In America We Trust – Trump’s Irresponsible Foreign Policy

America
Reading Time: 4 minutes

The American author Ethel Watts Mumford is quoted as saying, “God gives us our relatives. Thank God we can choose our friends.” I suppose the same can be said about presidents. We have the good fortune to be able to democratically elect our leaders and get rid of them if need be. It can be argued, however, that the American voters did not have much of a choice in the presidential election of 2016. They elected a well-known demagogue and populist rather than the faithful wife of a former president, who forgave her husband for his misdemeanours in the Oval Office, for the sake of becoming president. The Americans got what they voted for – a clown who promises to make America great again at the expense of everyone else.

At least Donald Trump is honest in what he says and does. “Making America great again,” has never sounded so loud across the globe and his latest victims comprise a population that has been fighting for its very survival for over 40 years. In ordering American troops to leave the Kurds fight their own bloody war, Donald Trump has shown once again to what degree his foreign policies are retched and dangerous for us all. But above all, the American president has confirmed to the rest of the world that he cannot be trusted and his words have as much value as Sterling might have post-Brexit. He has forgotten that without the Kurds, who fought for 5 years along the US and lost 11,000 soldiers, the chances are that we would still be fighting the Islamic State.

Even though Donald Trump reversed his decision, reassuring us that only a few American soldiers belonging to the special forces would leave, diplomatic and psychological damage has already been done. It is clear that he was acting in the context of the upcoming presidential race and wanted to score points at home by confirming his foreign policy of, “America won’t get involved if it doesn’t benefit America.” Earlier this year, the US wanted to disengage from Syria, a move that would have forced outnumbered French troops out of the region. President Macron, the CIA and the Pentagon managed to make him change his mind.

The Islamic State can only gain confidence from the words of an American president who has a short-sighted vision of the world and a long-term memory of what has gone on before. Alliances must be solid and not falter. Remembering history, whilst being a good thing, does have its limits. 

[The Kurds] didn’t help us in the second world war, they didn’t help us with Normandy as an example – they mention the names of different battles, they weren’t there. – Donald Trump

Incredible words coming from an American president who, on the international scene at least, is not credible anymore. Local politics is what it is – local. But it is morally undefendable to let oppression go unpunished, which is precisely what Donald Trump is doing. As Turkish troops advance into north-east Syria, Donald Trump may well be turning back the clocks of history in order to justify his position but in doing so, he is dangerously ignoring or missing the lessons history has tought us. Turkey’s aggression against the Kurds is no local feud, no regional claim to a piece of land that might not be up for grabs. This is about a vision of a single man –  Recep Tayyip Erdoğan – and his nostalgia for an empire that stretched from Baghdad to Algiers, and from Damascus to Belgrade. Brute force, oppression and blackmail are his weapons.

Erdoğan’s strategy is a powerful mixture of violence against civilians and international psychological harassment, particularly directed against the EU, with the aid of 3.6 million refugees who he is prepared to catapult onto the shores of the Aegean. In wanting to create a 20-mile buffer zone along the Syrian border, whether the EU likes it or not, Erdoğan’s aim is to relocate two of the 3.6 million Syrian refugees located in Turkey whilst, at the same time, attacking the Kurdish-led Syrian Democratic Forces in an attempt to clear out Kurdish controlled territory in northern Syria. If he succeeds, it may be just a question of time before the Islamic State flag floats again over the region.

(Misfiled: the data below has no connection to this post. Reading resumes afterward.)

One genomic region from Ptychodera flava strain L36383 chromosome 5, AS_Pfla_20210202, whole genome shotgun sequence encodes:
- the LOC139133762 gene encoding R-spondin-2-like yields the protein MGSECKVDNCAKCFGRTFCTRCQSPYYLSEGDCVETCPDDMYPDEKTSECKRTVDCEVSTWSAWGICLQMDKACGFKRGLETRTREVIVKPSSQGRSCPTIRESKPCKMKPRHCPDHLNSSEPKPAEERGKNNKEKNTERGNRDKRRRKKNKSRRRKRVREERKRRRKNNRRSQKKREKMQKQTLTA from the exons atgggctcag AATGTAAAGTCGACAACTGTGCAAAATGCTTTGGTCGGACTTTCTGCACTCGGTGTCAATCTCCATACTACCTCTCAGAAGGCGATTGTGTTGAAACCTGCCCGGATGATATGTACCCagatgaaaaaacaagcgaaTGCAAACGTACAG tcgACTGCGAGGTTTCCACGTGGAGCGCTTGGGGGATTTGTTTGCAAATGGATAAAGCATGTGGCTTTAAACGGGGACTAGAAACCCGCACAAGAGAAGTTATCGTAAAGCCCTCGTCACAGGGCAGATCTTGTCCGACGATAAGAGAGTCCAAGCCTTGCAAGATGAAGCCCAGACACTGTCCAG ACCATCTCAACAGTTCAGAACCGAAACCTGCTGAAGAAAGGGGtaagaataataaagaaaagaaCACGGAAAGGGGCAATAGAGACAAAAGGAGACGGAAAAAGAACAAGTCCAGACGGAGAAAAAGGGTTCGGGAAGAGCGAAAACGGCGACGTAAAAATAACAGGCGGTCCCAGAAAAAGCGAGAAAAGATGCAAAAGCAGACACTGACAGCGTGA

There are also Erdoğan’s more subtle actions comprising extending domestic election campaigns to the streets of Düsseldorf and Rotterdam, and the search for oil off the coast of Cyprus. He urges Turks in Europe not to assimilate but to be part of a “Greater Turkey.” If you refuse him or his adepts entry and the right to free speech that you are so proud of, you are nothing less than the devil’s advocate.

Never in NATO’s history have we witnessed such an aggression on behalf of one of its member states. What Donald Trump describes as a “ridiculous ancestral quarrel,” is, in fact, the stride between Kurdish democrats and a Neo-Sultan, president ad nauseam of a country that is the world’s biggest backer of the Muslim Brotherhood movement – a politico-religious group preaching that Islam is not simply a religion but a way of life based on the Sharia.

Donald Trump’s response depicts only too well the geo-political delirium that has taken over the White House where president does what he does best. Twitter is so simple.

Erdoğan responded to the “great and unmatched wisdom,” emanating from Washington by announcing, a few hours later, that, “all preparations for the operation have been completed.”

In the private hospital of Al-Salam, a 5-year-old girl has just undergone a limb amputation. She was standing in front of her home when suddenly, “something fell out of the sky,” killing her brother and maiming her for life. The local population feels betrayed after having fought side by side with the US to liberate Rakka from the Islamic State. Uncertainty has now returned to the region where for the civilian population, day-to-day life and war have become one and the same.